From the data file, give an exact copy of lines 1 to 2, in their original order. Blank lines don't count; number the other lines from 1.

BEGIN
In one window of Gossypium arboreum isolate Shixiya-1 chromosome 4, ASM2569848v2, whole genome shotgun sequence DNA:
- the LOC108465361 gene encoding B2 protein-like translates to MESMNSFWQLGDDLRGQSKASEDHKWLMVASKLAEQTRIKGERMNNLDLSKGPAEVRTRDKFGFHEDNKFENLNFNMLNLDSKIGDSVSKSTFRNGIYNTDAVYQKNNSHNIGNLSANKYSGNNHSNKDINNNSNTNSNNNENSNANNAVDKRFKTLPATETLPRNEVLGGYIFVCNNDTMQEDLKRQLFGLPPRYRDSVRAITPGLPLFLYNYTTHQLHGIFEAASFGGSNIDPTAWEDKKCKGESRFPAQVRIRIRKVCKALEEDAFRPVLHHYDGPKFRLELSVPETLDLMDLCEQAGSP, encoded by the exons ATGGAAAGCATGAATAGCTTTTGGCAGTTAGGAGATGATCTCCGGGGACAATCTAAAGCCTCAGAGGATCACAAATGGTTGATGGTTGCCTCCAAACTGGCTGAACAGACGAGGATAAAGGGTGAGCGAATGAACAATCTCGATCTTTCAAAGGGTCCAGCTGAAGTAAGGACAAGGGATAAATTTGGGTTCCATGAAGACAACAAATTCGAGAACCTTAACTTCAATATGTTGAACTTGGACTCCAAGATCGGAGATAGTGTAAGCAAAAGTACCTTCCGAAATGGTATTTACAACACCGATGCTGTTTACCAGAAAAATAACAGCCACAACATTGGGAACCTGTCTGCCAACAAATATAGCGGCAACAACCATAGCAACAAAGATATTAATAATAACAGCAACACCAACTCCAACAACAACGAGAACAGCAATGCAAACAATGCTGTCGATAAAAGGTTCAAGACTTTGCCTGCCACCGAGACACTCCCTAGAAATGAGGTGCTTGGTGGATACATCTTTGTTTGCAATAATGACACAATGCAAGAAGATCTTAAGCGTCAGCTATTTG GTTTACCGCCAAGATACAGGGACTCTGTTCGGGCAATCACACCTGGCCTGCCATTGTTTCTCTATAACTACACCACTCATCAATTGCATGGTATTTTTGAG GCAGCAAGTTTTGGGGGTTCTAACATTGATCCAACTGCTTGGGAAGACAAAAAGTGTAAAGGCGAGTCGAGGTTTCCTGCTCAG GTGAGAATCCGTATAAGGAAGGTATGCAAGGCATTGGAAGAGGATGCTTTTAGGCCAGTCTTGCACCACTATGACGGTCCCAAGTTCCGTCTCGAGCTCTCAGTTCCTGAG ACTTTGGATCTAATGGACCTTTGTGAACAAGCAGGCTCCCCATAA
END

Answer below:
In one window of Gossypium arboreum isolate Shixiya-1 chromosome 4, ASM2569848v2, whole genome shotgun sequence DNA:
- the LOC108465361 gene encoding B2 protein-like translates to MESMNSFWQLGDDLRGQSKASEDHKWLMVASKLAEQTRIKGERMNNLDLSKGPAEVRTRDKFGFHEDNKFENLNFNMLNLDSKIGDSVSKSTFRNGIYNTDAVYQKNNSHNIGNLSANKYSGNNHSNKDINNNSNTNSNNNENSNANNAVDKRFKTLPATETLPRNEVLGGYIFVCNNDTMQEDLKRQLFGLPPRYRDSVRAITPGLPLFLYNYTTHQLHGIFEAASFGGSNIDPTAWEDKKCKGESRFPAQVRIRIRKVCKALEEDAFRPVLHHYDGPKFRLELSVPETLDLMDLCEQAGSP, encoded by the exons ATGGAAAGCATGAATAGCTTTTGGCAGTTAGGAGATGATCTCCGGGGACAATCTAAAGCCTCAGAGGATCACAAATGGTTGATGGTTGCCTCCAAACTGGCTGAACAGACGAGGATAAAGGGTGAGCGAATGAACAATCTCGATCTTTCAAAGGGTCCAGCTGAAGTAAGGACAAGGGATAAATTTGGGTTCCATGAAGACAACAAATTCGAGAACCTTAACTTCAATATGTTGAACTTGGACTCCAAGATCGGAGATAGTGTAAGCAAAAGTACCTTCCGAAATGGTATTTACAACACCGATGCTGTTTACCAGAAAAATAACAGCCACAACATTGGGAACCTGTCTGCCAACAAATATAGCGGCAACAACCATAGCAACAAAGATATTAATAATAACAGCAACACCAACTCCAACAACAACGAGAACAGCAATGCAAACAATGCTGTCGATAAAAGGTTCAAGACTTTGCCTGCCACCGAGACACTCCCTAGAAATGAGGTGCTTGGTGGATACATCTTTGTTTGCAATAATGACACAATGCAAGAAGATCTTAAGCGTCAGCTATTTG GTTTACCGCCAAGATACAGGGACTCTGTTCGGGCAATCACACCTGGCCTGCCATTGTTTCTCTATAACTACACCACTCATCAATTGCATGGTATTTTTGAG GCAGCAAGTTTTGGGGGTTCTAACATTGATCCAACTGCTTGGGAAGACAAAAAGTGTAAAGGCGAGTCGAGGTTTCCTGCTCAG GTGAGAATCCGTATAAGGAAGGTATGCAAGGCATTGGAAGAGGATGCTTTTAGGCCAGTCTTGCACCACTATGACGGTCCCAAGTTCCGTCTCGAGCTCTCAGTTCCTGAG ACTTTGGATCTAATGGACCTTTGTGAACAAGCAGGCTCCCCATAA